Friday, October 24, 2014. Last Update: Fri 3:49 PM EST

The Observatory

Little Context for Obama Energy Speech in Ohio

Local reports present a war of words without much fact checking

Unchecked accusations about gas prices and oil production defined local coverage of President Barack Obama’s speech at Ohio State University... More

Reporter’s Toolbox: Oil and Gas Prices

Resources to help journalists stop the spin

Every year, news stories about US gasoline prices appear in the early spring and remain popular until the end of... More

Pessimism Reigns a Year After Fukushima

Media forecast a gloomy future for the nuclear industry

The barrage of stories worldwide on the first anniversary of the disaster at Japan’s Fukushima Daiichi nuclear power plant provided... More

Heartland, Gleick, and Media Law

Experts weigh in on leaks and deceptive tactics

When, if ever, are deceptive tactics legally or ethically permissible in journalism? An old debate over that question has raged... More

Q&A: Eric Roston, Bloomberg’s sustainability editor

A new section tracks businesses’ response to the global “resource crunch”

At the end of November, Bloomberg News launched a Sustainability section “to uncover what businesses are doing, or what... More

“Economy Class Syndrome” Debunked

Personal blood-clot narrative makes for bad science writing in Washington Post

Telling a first-person story about a health problem is a popular frame in medical writing, and it can be effective... More

What Drives Public Opinion About Climate Change?

Politicians, economy more influential than media coverage, study says

The media influence public opinion about climate change, but not as much as national politicians and the state of the... More

The Presidential Energy Narrative

Campaign coverage takes on a green hue

In the last week, President Obama has rejected the Keystone XL pipeline, focused his first campaign ad on clean energy,... More

Keystone XL Jobs Bewilder Media

Reporters still fumbling numbers in wake of pipeline’s rejection

God help the poor news consumers of America, especially the would-be voters. President Obama’s decision to reject the Keystone XL... More

Does Big Pharma Pay Your Doctor?

New federal database could be a boon for reporters … but it needs their input

How useful would a database cataloguing the money that doctors receive from medical drug and device makers—for speaking, research, meals,... More

Critical Juncture for HuffPo Science

With new section, David Freeman has an opportunity to raise the bar

The Huffington Post’s announcement last week that it had launched a new section intended to be a “one-stop shop for... More

Media Made Hawking Famous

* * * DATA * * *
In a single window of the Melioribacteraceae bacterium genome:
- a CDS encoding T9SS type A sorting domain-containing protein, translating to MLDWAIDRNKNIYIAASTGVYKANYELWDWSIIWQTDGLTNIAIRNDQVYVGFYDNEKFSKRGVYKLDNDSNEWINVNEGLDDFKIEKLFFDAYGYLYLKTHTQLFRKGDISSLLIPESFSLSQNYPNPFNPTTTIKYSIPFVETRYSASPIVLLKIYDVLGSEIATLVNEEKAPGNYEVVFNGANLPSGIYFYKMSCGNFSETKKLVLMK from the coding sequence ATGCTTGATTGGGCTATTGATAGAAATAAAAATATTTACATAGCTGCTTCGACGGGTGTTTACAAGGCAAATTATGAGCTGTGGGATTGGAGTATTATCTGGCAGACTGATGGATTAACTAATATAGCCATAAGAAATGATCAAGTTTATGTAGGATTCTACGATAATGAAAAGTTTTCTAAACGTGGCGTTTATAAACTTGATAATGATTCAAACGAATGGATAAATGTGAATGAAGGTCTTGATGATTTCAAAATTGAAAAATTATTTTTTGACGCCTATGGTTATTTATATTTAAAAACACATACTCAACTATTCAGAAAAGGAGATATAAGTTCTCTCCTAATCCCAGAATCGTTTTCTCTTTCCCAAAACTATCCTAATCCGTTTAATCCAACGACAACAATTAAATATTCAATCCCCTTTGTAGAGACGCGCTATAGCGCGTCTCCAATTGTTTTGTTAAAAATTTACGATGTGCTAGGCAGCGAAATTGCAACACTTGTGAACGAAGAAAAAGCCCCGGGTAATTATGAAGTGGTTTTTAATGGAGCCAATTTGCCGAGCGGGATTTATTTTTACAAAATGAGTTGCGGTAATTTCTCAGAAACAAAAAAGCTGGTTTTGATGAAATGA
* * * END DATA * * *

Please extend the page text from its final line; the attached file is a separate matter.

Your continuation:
Amid 70th birthday adoration, reporters ignored their role in the physicist’s celebrity

The extensive coverage of Stephen Hawking’s seventieth birthday on January 8 focused on the physicist’s status as the world’s most... More

Down, But Not Out?

A closer look at the quantity of climate coverage in 2011

Just how scarce was climate-change coverage in 2011? It’s hard to get a fix on the details, but the broad... More

Climate Coverage Crashes

Downward spiral in English-language news media continued in 2011

Twelve months ago, The Daily Climate, a website that produces and tracks media stories about climate change, declared that 2010... More

Best of 2011: The Observatory

From extreme weather to the crisis in Japan, Curtis Brainard picks the top CJR stories from the past year

The Hottest Thing in Science Blogging: The hot ticket for science bloggers and online writers this year was ScienceOnline, a... More

Stop trolling your readers - We know you’re only doing it for clicks

Des Moines Register prepares for a ‘very stressful’ newsroom restructuring - Editor Amalie Nash speaks on turnover, transformation, and a virtual reality adventure

PBS pulls ads from Harper’s Magazine after critical essay - Piece argues public broadcaster has fallen under the sway of political influence and outside money

Should all journalists be on Twitter? - Reasons to take up or forgo the 140-character platform

The Tennessean is borrowing reporters from other Gannett papers - Music columnist Peter Cooper is latest journalist to part ways with Nashville paper


How one reporter copes inside the ‘Ebola bubble’ (BuzzFeed)

“Bring gloves to give nurses you meet at clinics, even if you’re there for a story. Get small change to give to the kids who have been out of school for months and are selling ground nuts for pitiful sums on the side of road. Hell, give them candy. Violate all the principles of ostensibly good aid stewardship, because the good stewardship of the developed world didn’t get help here in time, and now everyone is dying around you.”

Fake news sites using Facebook to spread Ebola panic (The Verge)

“These sites claim to be satirical but lack even incompetent attempts at anything resembling humor”

How Ben Bradlee dealt with flacks (Washington Post)

“I would like to be sure that you understand that we trust our editors’ news judgement and that we distrust yours”

Ben Bradlee, 93 (WaPo)

“From the moment he took over The Post newsroom in 1965, Mr. Bradlee sought to create an important newspaper that would go far beyond the traditional model of a metropolitan daily”

Bloggingheads

Greg Marx discusses democracy and news with Tom Rosenstiel of the American Press Institute

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Who Owns What

The Business of Digital Journalism

A report from the Columbia University Graduate School of Journalism

Study Guides

Questions and exercises for journalism students.